Fraser had outstanding managerial ability. A dedicated man with enormous reserves of energy, he could handle a vast and strenuous work-load. Pragmatic and endowed with a talent for mastering complex and minute details of a company's operations, he had a reputation as a problem-solver, the director to whom the most difficult tasks were allocated. In his entrepreneurial outlook, he tended to be cautious, but his clear-headed assessments of the potentialities and pitfalls of an enterprise made him a valuable foil to more flamboyant colleagues, while a deep concern for attaining economic and technical efficiency rendered him receptive to innovation. He strove to introduce improvements in administrative techniques, machinery and processes and was an ardent advocate of research. In labour relations his name was connected with avowedly radical managerial initiatives to defuse tension at the turbulent centre of Broken Hill.

Equipped with this business aptitude, Fraser was important in bringing to fruition several significant developments in the Australian economy between the wars, such as the founding of the zinc-refining, hardwood pulp and paper, and aircraft industries, the revival of gold-mining in the 1930s and the extension of the silver-lead smelting, copper products and paints industries. His greatest achievement was at Port Pirie where, under his guidance, B.H.A.S. was transformed into the world leader in its branch of metallurgy. Fraser was president of the Australian Mines and Metals Association Inc., Melbourne, from 1932, represented Australia on the council of the Institution of Mining and Metallurgy, London, for seven years, and was a council-member for fifteen years and in 1923-24 president of the Australasian Institute of Mining and Metallurgy.

A tall, trim man, Fraser was polite and genial yet distant in his personal relationships, rarely revealing his emotions. Shy of publicity and conservative in dress, he projected an image of modesty and restraint. In business he was satisfied with discreet power and prestige while socially he was an unobtrusive member of the Establishment in Melbourne. He had little time for social activities or recreation although he enjoyed golf and racing and was a collector of antique furniture, often attending auction sales. He was a member of the Melbourne, Australian and Athenaeum clubs, Melbourne, and of the Union Club, Sydney. A firm believer in the work ethic, Fraser sought fulfilment and security almost solely from his work. He did not accumulate a large fortune.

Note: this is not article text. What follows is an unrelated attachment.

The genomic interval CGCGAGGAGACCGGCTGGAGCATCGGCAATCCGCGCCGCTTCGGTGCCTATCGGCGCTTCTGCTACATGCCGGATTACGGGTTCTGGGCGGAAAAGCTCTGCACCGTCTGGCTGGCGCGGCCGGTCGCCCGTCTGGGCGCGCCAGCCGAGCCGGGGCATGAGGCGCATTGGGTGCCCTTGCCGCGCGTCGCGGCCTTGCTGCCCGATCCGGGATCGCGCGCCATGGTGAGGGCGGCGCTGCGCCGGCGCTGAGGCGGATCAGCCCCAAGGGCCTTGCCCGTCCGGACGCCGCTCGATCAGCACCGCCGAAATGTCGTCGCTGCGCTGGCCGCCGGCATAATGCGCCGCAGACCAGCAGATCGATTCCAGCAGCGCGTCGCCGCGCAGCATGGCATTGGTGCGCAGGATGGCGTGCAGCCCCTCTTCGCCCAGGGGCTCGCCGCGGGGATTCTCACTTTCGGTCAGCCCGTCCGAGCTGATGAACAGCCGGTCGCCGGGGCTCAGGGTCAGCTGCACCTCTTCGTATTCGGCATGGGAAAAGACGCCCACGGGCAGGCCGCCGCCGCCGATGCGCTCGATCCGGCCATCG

Fraser died of cancer at his home in Toorak on 11 March 1944 and was cremated. His wife and two daughters survived him.

Select Bibliography

  • L. J. Hartnett, Big Wheels and Little Wheels (Melb, 1964)
  • W. S. Robinson, If I Remember Rightly, G. Blainey ed (Melb, 1967)
  • Australian Journal of Science, 6 (1944), p 176
  • Australasian Institute of Mining and Metallurgy, Proceedings, Mar 1944, no 133, p 26
  • Herald (Melbourne), 11 Mar 1944, and Sydney Morning Herald, 13 Mar 1944
  • Sir Colin Fraser papers (University of Melbourne Archives).

Citation details

John Kennett, 'Fraser, Sir Colin (1875–1944)', Australian Dictionary of Biography, National Centre of Biography, Australian National University, http://adb.anu.edu.au/biography/fraser-sir-colin-6236/text10733, published first in hardcopy 1981, accessed online 28 November 2014.

This article was first published in hardcopy in Australian Dictionary of Biography, Volume 8, (MUP), 1981